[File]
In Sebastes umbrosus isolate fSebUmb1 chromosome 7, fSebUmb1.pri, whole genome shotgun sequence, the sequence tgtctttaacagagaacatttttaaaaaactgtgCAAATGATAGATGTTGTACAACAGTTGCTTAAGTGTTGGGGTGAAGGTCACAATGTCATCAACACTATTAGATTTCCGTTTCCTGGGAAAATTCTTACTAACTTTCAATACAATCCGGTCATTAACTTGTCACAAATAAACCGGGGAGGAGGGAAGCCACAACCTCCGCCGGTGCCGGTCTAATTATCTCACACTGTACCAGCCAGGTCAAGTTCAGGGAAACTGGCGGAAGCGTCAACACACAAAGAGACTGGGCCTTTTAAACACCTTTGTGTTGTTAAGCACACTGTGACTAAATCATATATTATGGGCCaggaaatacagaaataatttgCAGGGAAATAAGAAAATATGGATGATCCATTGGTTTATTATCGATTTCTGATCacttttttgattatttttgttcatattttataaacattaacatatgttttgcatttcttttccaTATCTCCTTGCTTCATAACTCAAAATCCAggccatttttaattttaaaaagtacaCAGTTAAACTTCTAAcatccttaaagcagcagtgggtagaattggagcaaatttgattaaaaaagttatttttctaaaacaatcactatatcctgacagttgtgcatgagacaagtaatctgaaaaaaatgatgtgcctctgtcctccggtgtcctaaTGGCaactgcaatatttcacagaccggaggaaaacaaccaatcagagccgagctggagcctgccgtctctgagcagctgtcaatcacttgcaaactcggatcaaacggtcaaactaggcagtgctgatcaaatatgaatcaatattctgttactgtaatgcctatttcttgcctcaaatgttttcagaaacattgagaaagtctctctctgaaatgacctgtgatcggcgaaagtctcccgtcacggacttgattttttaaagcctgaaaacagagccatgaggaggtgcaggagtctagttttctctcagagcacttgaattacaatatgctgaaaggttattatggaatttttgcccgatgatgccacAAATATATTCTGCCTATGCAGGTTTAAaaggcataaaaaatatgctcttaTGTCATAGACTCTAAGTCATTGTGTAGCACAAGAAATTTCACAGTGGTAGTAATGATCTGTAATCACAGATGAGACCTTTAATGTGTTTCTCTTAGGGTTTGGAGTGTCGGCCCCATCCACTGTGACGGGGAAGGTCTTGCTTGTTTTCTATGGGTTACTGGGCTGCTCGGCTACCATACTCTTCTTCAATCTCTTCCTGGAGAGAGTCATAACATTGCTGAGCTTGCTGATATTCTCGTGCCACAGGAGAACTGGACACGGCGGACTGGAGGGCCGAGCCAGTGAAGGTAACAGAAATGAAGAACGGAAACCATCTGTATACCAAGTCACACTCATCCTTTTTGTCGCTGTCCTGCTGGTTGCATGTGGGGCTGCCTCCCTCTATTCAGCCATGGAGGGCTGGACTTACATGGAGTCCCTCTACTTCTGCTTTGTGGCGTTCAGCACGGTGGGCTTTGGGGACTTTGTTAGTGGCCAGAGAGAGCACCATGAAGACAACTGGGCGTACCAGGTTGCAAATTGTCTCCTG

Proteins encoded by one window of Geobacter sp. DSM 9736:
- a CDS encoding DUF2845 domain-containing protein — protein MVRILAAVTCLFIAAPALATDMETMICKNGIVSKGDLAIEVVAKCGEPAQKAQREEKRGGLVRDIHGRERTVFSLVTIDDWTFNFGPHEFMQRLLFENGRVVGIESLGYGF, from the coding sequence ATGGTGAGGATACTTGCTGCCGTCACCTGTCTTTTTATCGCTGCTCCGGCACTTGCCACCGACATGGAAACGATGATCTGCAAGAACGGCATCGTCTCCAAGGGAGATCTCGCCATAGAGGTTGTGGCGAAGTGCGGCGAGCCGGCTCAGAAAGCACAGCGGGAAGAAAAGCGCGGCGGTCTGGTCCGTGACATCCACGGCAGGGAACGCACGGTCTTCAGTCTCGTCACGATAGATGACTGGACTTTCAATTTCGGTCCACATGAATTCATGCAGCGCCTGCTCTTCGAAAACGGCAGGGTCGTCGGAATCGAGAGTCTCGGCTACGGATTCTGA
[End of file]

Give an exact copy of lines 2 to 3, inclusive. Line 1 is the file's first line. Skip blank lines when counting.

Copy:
Proteins encoded by one window of Geobacter sp. DSM 9736:
- a CDS encoding DUF2845 domain-containing protein — protein MVRILAAVTCLFIAAPALATDMETMICKNGIVSKGDLAIEVVAKCGEPAQKAQREEKRGGLVRDIHGRERTVFSLVTIDDWTFNFGPHEFMQRLLFENGRVVGIESLGYGF, from the coding sequence ATGGTGAGGATACTTGCTGCCGTCACCTGTCTTTTTATCGCTGCTCCGGCACTTGCCACCGACATGGAAACGATGATCTGCAAGAACGGCATCGTCTCCAAGGGAGATCTCGCCATAGAGGTTGTGGCGAAGTGCGGCGAGCCGGCTCAGAAAGCACAGCGGGAAGAAAAGCGCGGCGGTCTGGTCCGTGACATCCACGGCAGGGAACGCACGGTCTTCAGTCTCGTCACGATAGATGACTGGACTTTCAATTTCGGTCCACATGAATTCATGCAGCGCCTGCTCTTCGAAAACGGCAGGGTCGTCGGAATCGAGAGTCTCGGCTACGGATTCTGA